Let’s talk about something fun…trends in the wedding cake world…
Let me explain trends. Some people think it is what they see that a celebrity had and then they think it is a trend and they come to me and say, “I want a Great Gatsby Cake” because the movie had just come out. A real trend takes months even years to develop…we always work with gold and silver and around the time that movie came out there was a lot of silver and black, so, we could accommodate.
So what do you see for 2015?
Just like fashion we make a collection…gold is going to be very strong…
What do you attribute it to?
I don’t really know why…it’s in fashion…and it works really well with the Pantone Marsala (Ed. Note: the Color Of The Year)…a lot of people like cakes in red and burgundy…I can tell people will like that…another thing I notice is trims. A lot of trims added. You see it in invitations, too. And additional linear things…swags and lines and crisscrosses and diagonals…and I am very happy to report the cakes are getting bigger and bigger…we are getting away from a recession.
What is big for you? 500?
That is big! Manhattan, 200…it’s not Texas! But more important than number of servings is they want height…they say they want it over their head!
Okay, Ron you mentioned that you were preparing for this chat and that you had some things you wanted to say.
Yes, I have Tips for the home baker…as you asked!
I can’t wait to hear!
Number 1: Get a good recipe for the cake…one you can understand…read it…know where it comes from and test it. Do a trial run just to be familiar with it.
Number 2: Put a timeline down on paper. This is extremely important…the idea is to be like any military – they will know how they will achieve the results! The way I do it, I sketch the cake or you have a photograph of a cake you want to achieve, then you go backwards…cake has to be delivered…calculate. If the cake is served at 5 o’clock, when does it need to be on display?
What vehicle? Do I need dry ice and as you do this it will open up more and more questions. This is good! This is the time to figure this out! Will I do decorating there? And I think people underestimate how important delivery is!
Oh, I couldn’t agree more. I go on and on about that in both of my wedding cake books. I always put a sign on the vehicle that says “Wedding Cake on Board” and people understand why I am driving slowly with blinkers on!
I never like to do it last minute…finish the day before and refrigerate the cake overnight. That way it rests and the cake can stabilize and be chilled and you can rest and not go crazy…then, again, backwards…decide when you will ice it, when you will make fillings. Before that you bake the cake…in the timeline figure out what can be done ahead…always good to have extra time…make all buttercreams ahead and and refrigerate well covered…fillings can often be refrigerated for a week or more…cake layers can be frozen if well covered…these are the big questions!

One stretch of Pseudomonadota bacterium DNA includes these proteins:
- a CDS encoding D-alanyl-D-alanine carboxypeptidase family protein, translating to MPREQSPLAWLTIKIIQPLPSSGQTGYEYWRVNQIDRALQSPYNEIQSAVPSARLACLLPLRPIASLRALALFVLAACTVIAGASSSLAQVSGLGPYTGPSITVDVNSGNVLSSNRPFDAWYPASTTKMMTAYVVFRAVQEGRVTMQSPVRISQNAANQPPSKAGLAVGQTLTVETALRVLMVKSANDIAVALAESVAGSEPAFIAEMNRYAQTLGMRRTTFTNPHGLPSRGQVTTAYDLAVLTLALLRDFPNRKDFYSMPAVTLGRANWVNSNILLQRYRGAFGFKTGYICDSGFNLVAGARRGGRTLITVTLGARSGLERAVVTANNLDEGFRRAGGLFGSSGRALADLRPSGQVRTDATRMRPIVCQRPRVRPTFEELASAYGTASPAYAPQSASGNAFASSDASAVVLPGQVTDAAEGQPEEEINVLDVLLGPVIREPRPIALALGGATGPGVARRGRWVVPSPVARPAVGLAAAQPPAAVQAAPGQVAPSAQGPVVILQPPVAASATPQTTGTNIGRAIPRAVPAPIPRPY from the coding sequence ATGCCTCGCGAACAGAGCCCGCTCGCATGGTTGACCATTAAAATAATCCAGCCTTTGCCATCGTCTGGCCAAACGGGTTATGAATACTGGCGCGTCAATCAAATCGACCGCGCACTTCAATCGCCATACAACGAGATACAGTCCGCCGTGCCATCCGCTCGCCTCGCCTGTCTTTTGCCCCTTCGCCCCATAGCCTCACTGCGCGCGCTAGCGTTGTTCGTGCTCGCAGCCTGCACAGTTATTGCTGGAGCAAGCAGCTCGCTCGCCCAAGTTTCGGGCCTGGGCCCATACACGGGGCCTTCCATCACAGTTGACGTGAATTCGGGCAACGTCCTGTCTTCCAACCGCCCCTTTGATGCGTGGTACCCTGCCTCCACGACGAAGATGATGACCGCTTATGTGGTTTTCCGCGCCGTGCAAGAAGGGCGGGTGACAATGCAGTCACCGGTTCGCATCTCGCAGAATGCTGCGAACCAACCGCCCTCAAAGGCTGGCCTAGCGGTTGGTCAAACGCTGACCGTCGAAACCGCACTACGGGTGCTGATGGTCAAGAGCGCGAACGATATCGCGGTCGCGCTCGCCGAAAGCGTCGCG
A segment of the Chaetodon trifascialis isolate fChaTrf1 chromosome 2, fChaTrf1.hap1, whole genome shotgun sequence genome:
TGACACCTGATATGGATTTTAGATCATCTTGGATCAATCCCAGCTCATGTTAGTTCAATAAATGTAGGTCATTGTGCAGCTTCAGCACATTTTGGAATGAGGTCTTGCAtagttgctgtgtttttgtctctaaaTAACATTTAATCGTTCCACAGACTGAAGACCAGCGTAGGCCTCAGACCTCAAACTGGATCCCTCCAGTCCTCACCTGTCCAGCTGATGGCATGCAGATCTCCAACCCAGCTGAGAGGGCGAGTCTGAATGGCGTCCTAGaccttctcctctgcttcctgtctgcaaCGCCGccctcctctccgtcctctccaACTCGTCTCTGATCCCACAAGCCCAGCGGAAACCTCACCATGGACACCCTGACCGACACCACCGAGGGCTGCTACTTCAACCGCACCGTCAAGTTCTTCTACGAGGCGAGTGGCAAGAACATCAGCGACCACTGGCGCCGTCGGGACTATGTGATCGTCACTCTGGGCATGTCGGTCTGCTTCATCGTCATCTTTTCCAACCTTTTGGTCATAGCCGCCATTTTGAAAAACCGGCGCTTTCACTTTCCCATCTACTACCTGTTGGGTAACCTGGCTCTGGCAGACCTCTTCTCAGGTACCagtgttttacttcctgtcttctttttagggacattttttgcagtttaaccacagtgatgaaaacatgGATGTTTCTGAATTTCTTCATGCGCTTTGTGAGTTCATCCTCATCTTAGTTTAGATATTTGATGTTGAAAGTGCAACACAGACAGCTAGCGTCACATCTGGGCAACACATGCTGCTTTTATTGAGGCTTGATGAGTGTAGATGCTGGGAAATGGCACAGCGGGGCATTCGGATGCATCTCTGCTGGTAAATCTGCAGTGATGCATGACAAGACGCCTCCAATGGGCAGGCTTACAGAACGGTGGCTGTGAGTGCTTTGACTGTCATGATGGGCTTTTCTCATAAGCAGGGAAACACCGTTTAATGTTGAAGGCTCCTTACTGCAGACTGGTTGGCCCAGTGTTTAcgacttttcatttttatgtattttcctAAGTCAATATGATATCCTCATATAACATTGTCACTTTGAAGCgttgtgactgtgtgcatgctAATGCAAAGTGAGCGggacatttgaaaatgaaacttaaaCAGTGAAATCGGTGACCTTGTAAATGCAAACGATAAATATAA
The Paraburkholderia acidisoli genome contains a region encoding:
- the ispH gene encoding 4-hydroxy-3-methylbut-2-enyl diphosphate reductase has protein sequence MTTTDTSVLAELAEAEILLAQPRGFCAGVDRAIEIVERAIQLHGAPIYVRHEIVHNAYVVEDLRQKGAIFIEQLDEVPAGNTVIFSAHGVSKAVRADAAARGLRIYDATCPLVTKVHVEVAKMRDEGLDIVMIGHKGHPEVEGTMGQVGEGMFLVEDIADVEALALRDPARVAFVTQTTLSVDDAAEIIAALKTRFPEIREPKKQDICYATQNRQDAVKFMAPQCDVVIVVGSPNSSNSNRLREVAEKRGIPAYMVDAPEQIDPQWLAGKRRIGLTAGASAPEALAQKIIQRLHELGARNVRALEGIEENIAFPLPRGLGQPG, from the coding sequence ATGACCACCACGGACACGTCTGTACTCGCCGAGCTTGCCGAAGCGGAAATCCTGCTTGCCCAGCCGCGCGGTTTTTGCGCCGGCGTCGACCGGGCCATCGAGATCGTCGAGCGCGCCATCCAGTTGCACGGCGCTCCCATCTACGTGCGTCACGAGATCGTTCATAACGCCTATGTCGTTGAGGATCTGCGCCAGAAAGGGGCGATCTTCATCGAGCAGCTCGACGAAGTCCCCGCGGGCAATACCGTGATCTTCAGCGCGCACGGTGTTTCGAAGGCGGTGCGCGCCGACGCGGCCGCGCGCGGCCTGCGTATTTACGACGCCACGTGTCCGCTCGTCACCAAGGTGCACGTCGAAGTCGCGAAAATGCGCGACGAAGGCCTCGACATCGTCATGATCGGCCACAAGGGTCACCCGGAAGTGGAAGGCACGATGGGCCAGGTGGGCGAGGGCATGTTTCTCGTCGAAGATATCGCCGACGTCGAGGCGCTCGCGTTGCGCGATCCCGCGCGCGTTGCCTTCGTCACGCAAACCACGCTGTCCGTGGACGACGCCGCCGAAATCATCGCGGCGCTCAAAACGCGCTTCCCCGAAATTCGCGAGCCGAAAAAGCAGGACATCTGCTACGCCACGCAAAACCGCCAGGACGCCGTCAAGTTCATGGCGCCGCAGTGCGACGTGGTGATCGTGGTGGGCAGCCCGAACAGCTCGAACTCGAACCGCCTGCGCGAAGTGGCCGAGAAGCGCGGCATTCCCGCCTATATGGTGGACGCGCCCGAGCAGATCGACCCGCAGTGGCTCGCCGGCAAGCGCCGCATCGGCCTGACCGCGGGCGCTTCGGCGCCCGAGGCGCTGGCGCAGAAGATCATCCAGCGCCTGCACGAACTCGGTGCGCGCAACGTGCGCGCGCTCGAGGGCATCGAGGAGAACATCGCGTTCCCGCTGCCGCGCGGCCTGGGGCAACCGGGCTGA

Number 3: Gain knowledge and experience…there is only so much you can learn from books and videos. Classes are better but it is best to find someone to mentor with.
Mentor is a big word and a big concept…
It could be local bakery…go and help out…it could be classes but has to be hands on…or even getting together with a colleague and friend and practicing together.
That’s a great idea…
Number 4: Know your tools and ingredients…
Let’s talk about buttercream and fondant…
Unfortunately there is a very popular type of American buttercream and as an American I am ashamed to have my name attached…it is not a buttercream…it is easy to make and not perishable…but with a terrible mouthfeel, vegetable shortening, powdered sugar, no butter. It really should not be considered…and it is too sweet and airy. And too thick, like toothpaste! You need to understand how beautiful French, Swiss and Italian meringue buttercream are and explore those…so versatile and delicious…I push you to do that! The nice thing is that buttercreams can be refrigerated…you can build a cake…learn how to ice the cake…refrigerate overnight…and then we can drape with a very thin layer of fondant. I love Satin Ice. It is shelf stable…it can be rolled very thin and then you have a beautiful look. A non-greasy look.
How thin do you roll your fondant?
Very thin. One-eighth of an inch but you can even roll it thinner! Satin Ice is available in the USA and very consistent.
So what is new for you right now?
The move! The move was major…months in the making…obtaining current permits and regulations…but it is all very exciting – and scary…we now have over 4000 square feet.
I started as a single person in a tiny place…now we have parties, classes…I don’t want a store front…and I did not want to be in a basement…so we have the whole 13th floor of a commercial building. Terraces and light. Ideally you work with daylight.
Well, it is an artistic endeavor…makes perfect sense.
I planned the move like I plan a cake! Knowing everything you need to know…people are jealous. Pastry chefs come see it and they cannot believe it! And all while we were moving we had to continue producing cakes.
How the heck did you manage that? Moving is so stressful and the cakes demand attention!
We have 8 full-time, and then always add interns. They spend time with us, anywhere from 3 to 5 months…and some become future employees.
Ron, I picture it like Santa’s workshop! (We both laugh). A hub of activity where magical things happen.
I cannot thank you enough for your time. This has been one of the most thoughtful and insightful interviews and I know our community will love it.
Thank you, Dédé. I enjoyed this talk as well.